I heard about the BBC documentary, “Clean Eating—The Dirty Truth” the other day and finally sat down to watch it yesterday. Really good stuff, and part of it dovetails nicely with my article in yesterday’s Seattle Times, “Avoiding gluten? Odds are you shouldn’t.”
Promise vs. Proof
In the documentary, Dr. Giles Yeo, a neuroendocrinologist and researcher at Cambridge University, investigates “the messages that the new gurus of clean are selling us.” His aim is to set “clean against science, promise against proof.” He points out that #cleaneating has more than 26 million followers on Instagram, get most clean eating claims rely on anecdotes, not evidence, even though a diet that works for one person might not work for all.
Yeo starts by looking at the social media-savvy clean eating gurus, including Ella Woodward of Deliciously Ella. (Woodward admits at the end that the clean eating movement may have gone too far: “Clean now implies dirty, and we shouldn’t have that.”). He then moves on to the pseudoscientists who fuel the gurus’ ideas.
The Pseudoscience of Clean
Yeo interviews Bill Davis of Wheat Belly fame (and gets valuable counterpoint to Davis’ ideas from gastroenterologist and gluten researcher Alessio Fasano, MD, who I quoted in a 2015 article I wrote about the gut microbiota). He also interviews Robert Young, the “creator” of the alkaline diet, who now faces prison time for practicing medicine without a license. He also interviews T. Colin Campbell, author of the China Study, a book that Woodward cites is one of her big influences.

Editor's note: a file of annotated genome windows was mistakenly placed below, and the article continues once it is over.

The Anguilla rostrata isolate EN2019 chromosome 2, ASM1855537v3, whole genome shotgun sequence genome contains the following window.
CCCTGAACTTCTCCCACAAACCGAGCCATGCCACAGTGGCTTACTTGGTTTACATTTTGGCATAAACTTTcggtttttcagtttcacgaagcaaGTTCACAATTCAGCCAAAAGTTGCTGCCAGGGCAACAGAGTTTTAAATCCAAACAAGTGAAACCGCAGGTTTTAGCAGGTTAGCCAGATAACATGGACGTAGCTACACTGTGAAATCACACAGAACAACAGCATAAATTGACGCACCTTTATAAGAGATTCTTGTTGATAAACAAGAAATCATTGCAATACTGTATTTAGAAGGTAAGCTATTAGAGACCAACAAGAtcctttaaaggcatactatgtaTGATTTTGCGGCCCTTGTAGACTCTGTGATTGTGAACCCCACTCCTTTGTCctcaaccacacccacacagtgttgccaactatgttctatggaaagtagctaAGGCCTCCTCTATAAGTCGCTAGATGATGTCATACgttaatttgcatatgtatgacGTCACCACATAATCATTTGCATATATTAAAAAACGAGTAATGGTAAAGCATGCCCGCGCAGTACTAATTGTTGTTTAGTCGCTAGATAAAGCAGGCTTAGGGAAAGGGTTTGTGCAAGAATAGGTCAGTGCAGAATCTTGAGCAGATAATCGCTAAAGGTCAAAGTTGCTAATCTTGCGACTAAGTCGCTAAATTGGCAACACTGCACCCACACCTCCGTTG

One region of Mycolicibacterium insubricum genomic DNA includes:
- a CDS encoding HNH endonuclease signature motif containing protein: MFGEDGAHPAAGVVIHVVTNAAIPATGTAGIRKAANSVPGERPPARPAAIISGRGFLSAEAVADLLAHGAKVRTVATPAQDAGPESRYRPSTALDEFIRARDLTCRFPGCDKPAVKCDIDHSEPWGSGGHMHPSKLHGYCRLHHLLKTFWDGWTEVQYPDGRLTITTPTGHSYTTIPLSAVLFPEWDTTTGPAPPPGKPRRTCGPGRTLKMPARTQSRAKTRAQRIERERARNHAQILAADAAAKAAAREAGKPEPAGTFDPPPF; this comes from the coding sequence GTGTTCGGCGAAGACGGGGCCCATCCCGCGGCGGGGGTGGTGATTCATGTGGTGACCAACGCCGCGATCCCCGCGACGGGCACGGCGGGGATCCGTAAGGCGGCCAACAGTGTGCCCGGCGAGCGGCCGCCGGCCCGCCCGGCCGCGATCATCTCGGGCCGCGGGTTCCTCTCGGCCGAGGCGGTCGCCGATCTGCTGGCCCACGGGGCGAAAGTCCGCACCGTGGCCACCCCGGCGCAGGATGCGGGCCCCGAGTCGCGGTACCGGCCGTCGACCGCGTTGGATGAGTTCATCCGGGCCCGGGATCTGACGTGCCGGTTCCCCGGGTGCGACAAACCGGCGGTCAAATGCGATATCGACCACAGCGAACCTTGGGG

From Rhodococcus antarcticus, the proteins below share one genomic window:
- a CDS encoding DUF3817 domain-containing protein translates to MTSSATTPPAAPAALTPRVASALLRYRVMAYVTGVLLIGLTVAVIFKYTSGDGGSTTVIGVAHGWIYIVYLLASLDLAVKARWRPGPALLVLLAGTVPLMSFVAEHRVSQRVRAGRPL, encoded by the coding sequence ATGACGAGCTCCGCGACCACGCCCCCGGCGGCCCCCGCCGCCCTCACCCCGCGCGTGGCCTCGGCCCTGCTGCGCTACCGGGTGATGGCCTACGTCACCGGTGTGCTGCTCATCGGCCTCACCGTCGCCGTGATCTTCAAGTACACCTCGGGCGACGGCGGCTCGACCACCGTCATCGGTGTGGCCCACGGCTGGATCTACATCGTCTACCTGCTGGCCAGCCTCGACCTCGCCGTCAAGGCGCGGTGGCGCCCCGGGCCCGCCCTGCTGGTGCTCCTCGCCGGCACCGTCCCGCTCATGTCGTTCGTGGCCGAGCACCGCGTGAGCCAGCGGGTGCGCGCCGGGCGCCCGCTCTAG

Is the idea of clean eating all bad? Of course not, when it means eating more vegetables and cooking from scratch, and even Yeo agrees with this. But, as Woodward pointed out, clean eating has for many people become something it was never meant to be. I personally like the take of dietitian and chef Michelle Dudash, who I interviewed recently for an article I wrote for Environmental Nutrition newsletter, “A no-nonsense guide to clean eating.” I also like Terry Walters, who I interviewed for this blog waaaay back in 2012. I’ve made some delicious meals from her books.
I highly recommend watching Dr. Yeo’s documentary. It just under an hour long, and well worth your time: